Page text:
Thursday, February 3, 2022
Michael Dworkin & Bethany Saunders-Medina, COVID-19 and Workers’ Compensation: Considerations for Policymakers (White Paper, Rand Corporation, January 2022), https://www.rand.org/content/dam/rand/pubs/perspectives/PEA1300/PEA1346-1/RAND_PEA1346-1.pdf.
In this white paper, economists at the Rand Corporation broadly examine workers’ compensation and its role in the COVID pandemic.
The authors accurately depict the workers’ compensation program in general, and then, pertinently, note that many state statutes (though not that of my state, Pennsylvania) exclude “diseases of everyday life.” Yet, they correctly point out that, despite difficulties of proof of causation (which is likely why such maladies are excluded):1. Some state laws have been amended, via the adoption of causation presumptions (they vary widely), to make it easier for certain workers to make COVID claims; and 2. Even without the aid of presumptions, many claims by workers have in fact been voluntarily paid. (Others, certainly in Pennsylvania, have, in the face of insurer denials, been litigated by workers and their dependents.) The authors are persuaded by studies that indicate that African-Americans, Hispanics, and modestly-paid workers are more prominently at risk of occupational exposure to, and illness from, COVID. This is so given their employment in certain essential jobs. Such essential workers are “less likely to be able to work from home than white essential workers …[.] [Also,] essential workers who cannot work from home have lower incomes than those who can work from home.”
The authors strongly suggest that compensating COVID infections, as matter of law and practice, is advisable. Prompt no-fault payment may keep workers beneficently at home during their infections, thus protecting not only themselves but the rest of the workforce. On the risk management side, wide acknowledgment of COVID as compensable should, at least in theory, prompt employers to undertake safety efforts to avoid claims. The authors, indeed, suggest that employers which engage in systematic, proactive efforts to avoid contagion in the workplace (like providing personal protective equipment and installing improved ventilation systems) should receive premium discounts.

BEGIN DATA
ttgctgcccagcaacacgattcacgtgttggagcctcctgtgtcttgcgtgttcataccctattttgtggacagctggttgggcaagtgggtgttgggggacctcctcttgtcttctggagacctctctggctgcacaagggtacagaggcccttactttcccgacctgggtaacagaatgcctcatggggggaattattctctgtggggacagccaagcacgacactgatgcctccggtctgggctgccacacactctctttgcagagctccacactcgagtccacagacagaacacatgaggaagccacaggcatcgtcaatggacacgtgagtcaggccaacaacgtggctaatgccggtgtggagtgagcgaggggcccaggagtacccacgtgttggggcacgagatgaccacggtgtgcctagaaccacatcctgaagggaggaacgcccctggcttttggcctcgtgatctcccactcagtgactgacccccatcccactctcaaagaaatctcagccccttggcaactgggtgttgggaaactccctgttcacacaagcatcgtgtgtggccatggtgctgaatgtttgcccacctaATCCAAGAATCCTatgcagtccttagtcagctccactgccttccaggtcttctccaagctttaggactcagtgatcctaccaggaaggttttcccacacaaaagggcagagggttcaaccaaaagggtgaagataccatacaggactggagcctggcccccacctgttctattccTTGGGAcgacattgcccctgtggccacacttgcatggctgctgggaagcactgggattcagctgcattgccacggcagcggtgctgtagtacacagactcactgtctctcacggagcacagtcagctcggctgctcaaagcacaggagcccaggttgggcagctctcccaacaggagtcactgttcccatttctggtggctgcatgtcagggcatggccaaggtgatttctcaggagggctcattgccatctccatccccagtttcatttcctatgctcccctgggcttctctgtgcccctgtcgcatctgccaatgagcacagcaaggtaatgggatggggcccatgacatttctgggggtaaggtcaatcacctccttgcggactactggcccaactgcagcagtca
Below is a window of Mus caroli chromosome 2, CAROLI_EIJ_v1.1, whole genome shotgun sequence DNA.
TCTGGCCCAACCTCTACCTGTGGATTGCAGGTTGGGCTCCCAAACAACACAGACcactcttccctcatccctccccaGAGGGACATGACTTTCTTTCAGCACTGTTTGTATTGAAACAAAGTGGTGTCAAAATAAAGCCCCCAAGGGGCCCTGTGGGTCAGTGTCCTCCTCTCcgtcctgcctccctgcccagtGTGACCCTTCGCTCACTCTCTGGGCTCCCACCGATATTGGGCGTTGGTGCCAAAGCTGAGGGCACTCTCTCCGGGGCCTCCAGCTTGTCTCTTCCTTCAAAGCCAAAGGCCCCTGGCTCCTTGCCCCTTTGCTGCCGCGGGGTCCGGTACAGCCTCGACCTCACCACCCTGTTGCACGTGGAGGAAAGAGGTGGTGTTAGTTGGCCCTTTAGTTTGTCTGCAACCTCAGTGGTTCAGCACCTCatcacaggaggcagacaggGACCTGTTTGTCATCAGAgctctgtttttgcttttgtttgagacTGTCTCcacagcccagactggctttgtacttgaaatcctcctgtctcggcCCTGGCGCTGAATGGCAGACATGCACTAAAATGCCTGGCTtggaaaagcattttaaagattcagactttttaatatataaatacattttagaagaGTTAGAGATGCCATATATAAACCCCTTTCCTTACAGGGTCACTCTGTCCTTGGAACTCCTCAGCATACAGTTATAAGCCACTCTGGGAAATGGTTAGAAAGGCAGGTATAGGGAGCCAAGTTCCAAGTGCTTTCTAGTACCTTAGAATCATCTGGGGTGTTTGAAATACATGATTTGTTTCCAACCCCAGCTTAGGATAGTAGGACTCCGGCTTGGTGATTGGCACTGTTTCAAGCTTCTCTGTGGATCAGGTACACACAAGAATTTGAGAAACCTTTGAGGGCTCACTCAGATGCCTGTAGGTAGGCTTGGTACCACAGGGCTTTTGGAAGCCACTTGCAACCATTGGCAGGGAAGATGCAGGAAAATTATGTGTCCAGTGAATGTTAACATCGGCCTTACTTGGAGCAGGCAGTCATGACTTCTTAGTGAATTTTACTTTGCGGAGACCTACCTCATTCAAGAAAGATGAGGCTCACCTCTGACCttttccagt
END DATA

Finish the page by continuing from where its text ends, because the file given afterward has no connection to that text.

Of note, still, is the authors’ point that, in the face of a pandemic claims, imposing premium increases for those with a disadvantageous experience (lots of claims) does not make sense:
Part of the usual justification for [such] insurance pricing is that safe employers should not be forced to cross-subsidize the costs incurred by more-careless employers in the same industry. This makes sense for injury risks that are largely under the employer’s control. In the pandemic, however, community spread undercuts this fairness argument: Employers that do everything right still face some possibility that their workers will become sick and file claims.
As a result, the authors point out, rating bureaus like NCCI and the PCRB currently “have adopted regulations excluding COVID-19 from experience rating.” (As for the Pennsylvania Rating Bureau policy, see https://www.hendersonbrothers.com/wp-content/uploads/2020/05/Pennsylvania-Workers-Compensation-Rule-Changes-due-to-COVID.pdf.)
Of course, a jurisdiction which legally recognizes occupationally-acquired COVID-19 as compensable will likely impose increased premium costs on employers. And employers, they say, must be ready for the potential that a worker who has successfully claimed work-related COVID may, in fact, have incurred the infection somewhere else.
The authors, as if to ease the harshness of this observation, follow-up this unremarkable proposition by observing: “Economic research has shown that workers – not employers – ultimately pay for mandated benefits like workers’ compensation via reduced wages ….” (Citing Jonathan Gruber & Alan B. Krueger, The Incidence of Mandated Employer-Provided Insurance: Lessons from Workers’ Compensation Insurance, 5 Tax Policy and the Economy, pp.111-143 (1991)). Yet, they in turn further explain: “[T]hese findings reflect long-run labor market equilibrium; it is plausible that employers will have to pay higher total compensation costs in the short run until wages adjust.”